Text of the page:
Conference presentation

Influence of different socioeconomic pathways on future heat-related health challenges

Presented atScenarios Forum 2019, Denver (United States), 11-13 March
Publication date2019

While the majority of assessments of future heat-related health risk are based on projections of heat hazards superimposed on current socioeconomic conditions only, the Shared Socioeconomic Pathways (SSPs) appear to have the potential to enhance the integration of future socioeconomic conditions in assessments of future heat-related health risk. That is, to account for the influence that changes in socioeconomic vulnerability and exposure have on future heat-related health challenges. In this presentation, we report the findings of two studies in which we combined extended SSPs with RCPs to provide spatially explicit projections of heat-related health risk and mortality that account for multiple changes in both socioeconomic and climatic conditions. In this study, we paid a particular attention to the quantification of the diversity of drivers of vulnerability – such as pre-existing medical conditions, social isolation, age, education, income, and land use – under different SSPs. The case-studies employed are the European Union and Houston, Texas. We emphasize here that socioeconomic development pathways should not be viewed solely as potential means to reach a given level of radiative forcing, but also as key determinants of future climate risks, particularly when considering their impact on future populations' vulnerability at the local scale. This sheds light on the undeniable necessity to consider the future state of vulnerability – and its uncertainties under a number of locally relevant extended SSPs – when assessing future heat-related health challenges and designing health adaptation strategies.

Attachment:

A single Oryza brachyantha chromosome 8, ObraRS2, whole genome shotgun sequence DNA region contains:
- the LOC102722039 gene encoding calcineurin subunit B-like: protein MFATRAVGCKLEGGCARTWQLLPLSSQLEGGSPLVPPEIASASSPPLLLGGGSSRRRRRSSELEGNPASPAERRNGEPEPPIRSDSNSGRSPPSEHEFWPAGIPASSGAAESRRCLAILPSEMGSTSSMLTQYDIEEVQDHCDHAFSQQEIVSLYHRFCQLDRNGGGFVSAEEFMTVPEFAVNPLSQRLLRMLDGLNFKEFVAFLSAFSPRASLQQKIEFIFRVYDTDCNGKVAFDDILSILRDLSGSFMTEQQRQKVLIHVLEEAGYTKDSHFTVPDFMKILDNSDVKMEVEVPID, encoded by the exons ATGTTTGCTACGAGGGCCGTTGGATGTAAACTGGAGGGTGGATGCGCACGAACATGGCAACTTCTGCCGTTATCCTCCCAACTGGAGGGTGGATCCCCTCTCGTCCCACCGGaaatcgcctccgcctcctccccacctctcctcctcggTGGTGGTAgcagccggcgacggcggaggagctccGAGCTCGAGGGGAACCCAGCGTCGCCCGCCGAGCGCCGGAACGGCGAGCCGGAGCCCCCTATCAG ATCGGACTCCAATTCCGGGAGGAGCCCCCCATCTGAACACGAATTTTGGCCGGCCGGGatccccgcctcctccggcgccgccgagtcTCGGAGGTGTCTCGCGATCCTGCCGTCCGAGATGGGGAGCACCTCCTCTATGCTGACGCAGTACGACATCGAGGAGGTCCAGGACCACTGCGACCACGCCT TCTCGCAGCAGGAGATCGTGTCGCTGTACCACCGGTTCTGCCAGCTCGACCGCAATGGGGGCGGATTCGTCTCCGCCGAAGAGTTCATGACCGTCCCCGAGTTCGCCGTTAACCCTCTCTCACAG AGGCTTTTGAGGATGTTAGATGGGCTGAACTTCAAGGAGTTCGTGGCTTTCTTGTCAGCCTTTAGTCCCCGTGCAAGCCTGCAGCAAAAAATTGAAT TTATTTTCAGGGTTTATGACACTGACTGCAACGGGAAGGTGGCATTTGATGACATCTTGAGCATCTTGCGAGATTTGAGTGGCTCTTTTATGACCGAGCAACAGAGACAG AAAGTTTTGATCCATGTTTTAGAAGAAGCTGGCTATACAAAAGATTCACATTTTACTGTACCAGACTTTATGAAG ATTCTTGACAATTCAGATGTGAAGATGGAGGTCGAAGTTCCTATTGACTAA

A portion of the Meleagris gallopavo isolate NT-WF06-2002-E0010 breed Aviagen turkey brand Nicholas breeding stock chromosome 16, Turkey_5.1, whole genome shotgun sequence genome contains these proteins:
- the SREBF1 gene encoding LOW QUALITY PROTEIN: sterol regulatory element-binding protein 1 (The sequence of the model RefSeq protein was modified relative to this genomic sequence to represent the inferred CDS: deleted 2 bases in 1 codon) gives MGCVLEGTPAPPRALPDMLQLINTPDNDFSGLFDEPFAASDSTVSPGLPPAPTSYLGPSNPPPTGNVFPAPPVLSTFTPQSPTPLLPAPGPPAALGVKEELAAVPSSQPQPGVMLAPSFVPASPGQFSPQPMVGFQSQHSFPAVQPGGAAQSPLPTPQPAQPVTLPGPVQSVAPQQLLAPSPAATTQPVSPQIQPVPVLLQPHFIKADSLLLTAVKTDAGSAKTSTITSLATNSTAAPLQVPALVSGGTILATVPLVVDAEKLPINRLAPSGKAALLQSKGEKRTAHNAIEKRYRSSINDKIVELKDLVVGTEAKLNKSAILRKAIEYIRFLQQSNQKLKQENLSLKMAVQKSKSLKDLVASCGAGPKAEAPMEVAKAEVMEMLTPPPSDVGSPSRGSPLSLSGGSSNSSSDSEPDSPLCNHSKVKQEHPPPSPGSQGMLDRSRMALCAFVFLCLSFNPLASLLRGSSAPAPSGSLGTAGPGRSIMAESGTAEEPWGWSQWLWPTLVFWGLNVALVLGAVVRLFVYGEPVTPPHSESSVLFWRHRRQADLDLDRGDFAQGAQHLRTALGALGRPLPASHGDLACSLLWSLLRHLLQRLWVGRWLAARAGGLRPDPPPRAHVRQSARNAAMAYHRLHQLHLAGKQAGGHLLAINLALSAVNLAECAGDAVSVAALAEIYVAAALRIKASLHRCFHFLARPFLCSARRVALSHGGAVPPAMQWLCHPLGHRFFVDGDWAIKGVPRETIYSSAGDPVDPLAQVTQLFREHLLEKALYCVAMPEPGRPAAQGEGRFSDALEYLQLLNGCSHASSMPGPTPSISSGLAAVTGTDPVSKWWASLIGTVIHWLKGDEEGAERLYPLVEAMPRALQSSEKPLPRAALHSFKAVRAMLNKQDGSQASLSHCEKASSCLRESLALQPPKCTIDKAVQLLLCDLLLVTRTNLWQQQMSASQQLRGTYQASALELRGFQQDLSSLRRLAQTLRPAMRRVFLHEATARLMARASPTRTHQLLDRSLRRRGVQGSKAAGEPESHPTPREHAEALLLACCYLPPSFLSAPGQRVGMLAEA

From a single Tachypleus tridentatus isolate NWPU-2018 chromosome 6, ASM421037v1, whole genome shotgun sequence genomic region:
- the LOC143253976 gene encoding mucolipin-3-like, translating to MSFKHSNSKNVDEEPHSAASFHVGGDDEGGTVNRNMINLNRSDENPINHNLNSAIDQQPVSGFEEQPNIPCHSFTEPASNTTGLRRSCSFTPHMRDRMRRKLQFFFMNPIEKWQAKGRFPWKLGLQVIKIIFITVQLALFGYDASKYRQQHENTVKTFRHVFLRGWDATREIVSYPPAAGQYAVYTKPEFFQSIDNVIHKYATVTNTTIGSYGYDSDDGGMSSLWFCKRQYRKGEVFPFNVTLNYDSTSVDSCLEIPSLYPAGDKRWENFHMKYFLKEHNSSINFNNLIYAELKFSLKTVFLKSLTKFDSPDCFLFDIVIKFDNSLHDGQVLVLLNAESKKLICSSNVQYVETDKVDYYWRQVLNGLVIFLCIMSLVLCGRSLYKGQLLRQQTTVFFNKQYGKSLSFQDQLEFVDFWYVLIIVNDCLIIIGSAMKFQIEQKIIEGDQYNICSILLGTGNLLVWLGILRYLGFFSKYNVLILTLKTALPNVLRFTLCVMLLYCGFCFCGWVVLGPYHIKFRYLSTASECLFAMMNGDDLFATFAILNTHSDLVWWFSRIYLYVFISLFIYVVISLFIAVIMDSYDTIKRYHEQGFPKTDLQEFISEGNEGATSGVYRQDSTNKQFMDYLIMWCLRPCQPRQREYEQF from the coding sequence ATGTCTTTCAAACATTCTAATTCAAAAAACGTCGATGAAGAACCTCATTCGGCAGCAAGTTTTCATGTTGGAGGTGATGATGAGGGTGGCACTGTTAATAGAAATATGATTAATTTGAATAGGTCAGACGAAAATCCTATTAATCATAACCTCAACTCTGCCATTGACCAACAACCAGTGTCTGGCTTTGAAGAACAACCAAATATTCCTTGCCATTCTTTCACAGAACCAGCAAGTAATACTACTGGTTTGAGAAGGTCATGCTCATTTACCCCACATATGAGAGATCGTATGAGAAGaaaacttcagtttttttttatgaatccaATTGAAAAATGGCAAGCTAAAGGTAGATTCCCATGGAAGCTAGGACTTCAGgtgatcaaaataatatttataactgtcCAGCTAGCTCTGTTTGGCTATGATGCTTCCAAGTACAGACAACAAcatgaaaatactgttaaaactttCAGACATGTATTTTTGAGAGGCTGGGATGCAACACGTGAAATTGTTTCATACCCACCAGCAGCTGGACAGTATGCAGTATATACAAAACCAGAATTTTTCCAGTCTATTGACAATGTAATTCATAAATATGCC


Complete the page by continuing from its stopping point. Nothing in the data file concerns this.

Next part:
• Extreme heat
  • Climate Impacts
  • Shared Socioeconomic Pathways
  • Europe
  • Houston
  • Swiss National Science Foundation - Doc-Mobility
Citation (ISO format)
ROHAT, Guillaume Thibaut et al. Influence of different socioeconomic pathways on future heat-related health challenges. In: Scenarios Forum 2019. Denver (United States). 2019.
Main files (1)
  • PID : unige:115093

Technical informations

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